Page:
Smith's Criminal Case Compendium

Smith's Criminal Case Compendium


This compendium includes significant criminal cases by the U.S. Supreme Court & N.C. appellate courts, Nov. 2008 – Present. Selected 4th Circuit cases also are included.

Jessica Smith prepared case summaries Nov. 2008-June 4, 2019; later summaries are prepared by other School staff.


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E.g., 06/17/2024
E.g., 06/17/2024

In this Mecklenburg County case, defendant appealed his conviction for assault on a female, arguing prejudicial error in overruling his objection to the State’s comment during closing argument regarding his decision not to testify. The Court of Appeals found no prejudicial error. 

In May of 2021, defendant came to trial for various charges related to assaulting a female. During closing argument, the prosecutor twice mentioned that the jury should not hold defendant’s decision not to testify against him. After the first reference, defendant objected, but the trial court overruled the objection and let the prosecutor continue. The jury was then dismissed for lunch. 

After lunch, but before the jury returned, defendant moved for a mistrial, citing State v. Reid, 334 N.C. 551 (1993), and pointing out that the court did not give a curative instruction after the improper statement in closing argument. The trial court denied the mistrial motion but agreed that it should have sustained the objection. When the jury returned, the trial court gave a curative instruction and “explained that the State’s comment was improper, instructed the jury not to consider Defendant’s decision not to testify, and polled the jury to ensure that each juror understood.” Slip Op. at 6. In light of the robust curative instruction, the Court of Appeals concluded that the trial court cured the error of overruling defendant’s objection.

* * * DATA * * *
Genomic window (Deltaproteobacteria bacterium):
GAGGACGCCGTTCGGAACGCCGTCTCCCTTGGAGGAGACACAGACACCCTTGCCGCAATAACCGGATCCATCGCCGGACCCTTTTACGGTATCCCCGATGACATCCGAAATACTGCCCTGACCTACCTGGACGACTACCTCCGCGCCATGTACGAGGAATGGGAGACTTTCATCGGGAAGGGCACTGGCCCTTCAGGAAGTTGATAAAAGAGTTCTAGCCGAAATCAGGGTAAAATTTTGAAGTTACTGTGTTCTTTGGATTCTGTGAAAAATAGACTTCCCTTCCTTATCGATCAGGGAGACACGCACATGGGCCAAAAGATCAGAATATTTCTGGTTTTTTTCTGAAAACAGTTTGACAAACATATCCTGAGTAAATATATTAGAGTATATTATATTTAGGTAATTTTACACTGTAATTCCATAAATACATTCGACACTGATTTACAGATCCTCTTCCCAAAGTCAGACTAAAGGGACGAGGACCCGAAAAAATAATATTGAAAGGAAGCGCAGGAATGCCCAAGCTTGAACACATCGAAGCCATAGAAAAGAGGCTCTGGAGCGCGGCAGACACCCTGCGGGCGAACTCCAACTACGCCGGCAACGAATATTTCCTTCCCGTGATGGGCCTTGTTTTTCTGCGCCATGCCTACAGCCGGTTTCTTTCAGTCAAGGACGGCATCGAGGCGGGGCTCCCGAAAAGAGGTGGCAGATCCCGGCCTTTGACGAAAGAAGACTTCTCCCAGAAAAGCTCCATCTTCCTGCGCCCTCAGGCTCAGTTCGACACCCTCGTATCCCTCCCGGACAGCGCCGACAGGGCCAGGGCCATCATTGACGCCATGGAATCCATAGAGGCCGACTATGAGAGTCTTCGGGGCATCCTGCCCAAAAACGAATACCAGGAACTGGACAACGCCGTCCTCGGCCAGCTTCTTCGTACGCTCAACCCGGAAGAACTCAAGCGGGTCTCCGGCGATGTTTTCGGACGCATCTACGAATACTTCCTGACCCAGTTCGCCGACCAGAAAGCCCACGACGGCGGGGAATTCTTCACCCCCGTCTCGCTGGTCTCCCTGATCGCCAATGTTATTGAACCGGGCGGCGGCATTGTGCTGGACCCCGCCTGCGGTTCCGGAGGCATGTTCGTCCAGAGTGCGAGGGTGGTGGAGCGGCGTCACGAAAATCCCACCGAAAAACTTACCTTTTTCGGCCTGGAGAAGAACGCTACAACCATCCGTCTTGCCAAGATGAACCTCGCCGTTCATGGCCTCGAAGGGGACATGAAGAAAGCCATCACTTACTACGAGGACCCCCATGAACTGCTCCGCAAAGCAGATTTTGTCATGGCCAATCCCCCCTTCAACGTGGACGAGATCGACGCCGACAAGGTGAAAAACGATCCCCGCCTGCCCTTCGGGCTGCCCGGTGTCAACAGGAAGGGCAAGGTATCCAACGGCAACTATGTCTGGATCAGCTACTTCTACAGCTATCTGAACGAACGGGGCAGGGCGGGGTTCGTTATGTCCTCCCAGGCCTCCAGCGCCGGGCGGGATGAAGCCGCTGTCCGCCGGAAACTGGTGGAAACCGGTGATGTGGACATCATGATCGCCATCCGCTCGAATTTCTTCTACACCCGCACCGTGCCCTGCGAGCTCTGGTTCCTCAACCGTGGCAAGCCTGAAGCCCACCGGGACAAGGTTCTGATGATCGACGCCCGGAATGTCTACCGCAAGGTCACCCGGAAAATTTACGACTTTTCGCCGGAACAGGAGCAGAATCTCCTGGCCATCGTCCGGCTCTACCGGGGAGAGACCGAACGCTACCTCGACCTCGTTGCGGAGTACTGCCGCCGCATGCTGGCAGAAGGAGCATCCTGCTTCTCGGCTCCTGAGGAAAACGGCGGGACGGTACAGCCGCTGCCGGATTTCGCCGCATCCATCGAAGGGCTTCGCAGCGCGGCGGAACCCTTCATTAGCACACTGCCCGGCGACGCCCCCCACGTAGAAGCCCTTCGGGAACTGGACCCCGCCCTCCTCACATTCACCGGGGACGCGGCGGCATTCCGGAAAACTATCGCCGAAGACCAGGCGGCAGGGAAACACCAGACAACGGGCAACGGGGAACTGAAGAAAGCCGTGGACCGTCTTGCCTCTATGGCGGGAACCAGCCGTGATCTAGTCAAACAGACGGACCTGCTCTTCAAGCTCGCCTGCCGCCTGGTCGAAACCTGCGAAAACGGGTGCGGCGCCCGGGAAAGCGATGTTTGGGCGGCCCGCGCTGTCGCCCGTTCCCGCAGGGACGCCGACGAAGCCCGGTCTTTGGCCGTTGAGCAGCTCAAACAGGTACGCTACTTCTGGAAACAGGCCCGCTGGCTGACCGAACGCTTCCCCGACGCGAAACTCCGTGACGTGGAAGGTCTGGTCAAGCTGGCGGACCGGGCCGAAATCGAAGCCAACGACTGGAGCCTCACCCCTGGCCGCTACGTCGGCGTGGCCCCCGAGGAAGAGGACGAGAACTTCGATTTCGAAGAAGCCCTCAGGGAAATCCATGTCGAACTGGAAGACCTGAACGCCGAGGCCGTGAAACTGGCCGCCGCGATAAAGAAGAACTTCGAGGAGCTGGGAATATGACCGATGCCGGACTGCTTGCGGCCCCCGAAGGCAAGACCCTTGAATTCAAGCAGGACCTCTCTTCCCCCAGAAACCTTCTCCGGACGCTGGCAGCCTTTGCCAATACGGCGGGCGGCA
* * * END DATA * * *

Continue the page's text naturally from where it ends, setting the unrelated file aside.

(1) The trial court did not err by denying the defendant’s motion to dismiss a charge of disseminating obscene material to a minor. On appeal the defendant argued that there was insufficient evidence that the material was obscene. At trial the victim testified that the defendant showed her movies involving “a guy and a girl” having sex naked. The State introduced a photograph of three pornographic DVDs found in a search of the premises and the victim’s mother testified that the defendant “had so many” pornographic DVDs. According to the victim’s mother, when the allegations came to light, the defendant disposed of some of his pornography collection and put the rest in a shed. The victim’s mother later found that material and gave it to detectives. At trial various titles from the defendant’s pornography collection were read to the jury. This evidence was sufficient to allow a reasonable jury to infer that the material the defendant showed to the victim was of the same nature of that contained in the defendant’s pornography collection and therefore was obscene material under contemporary community standards.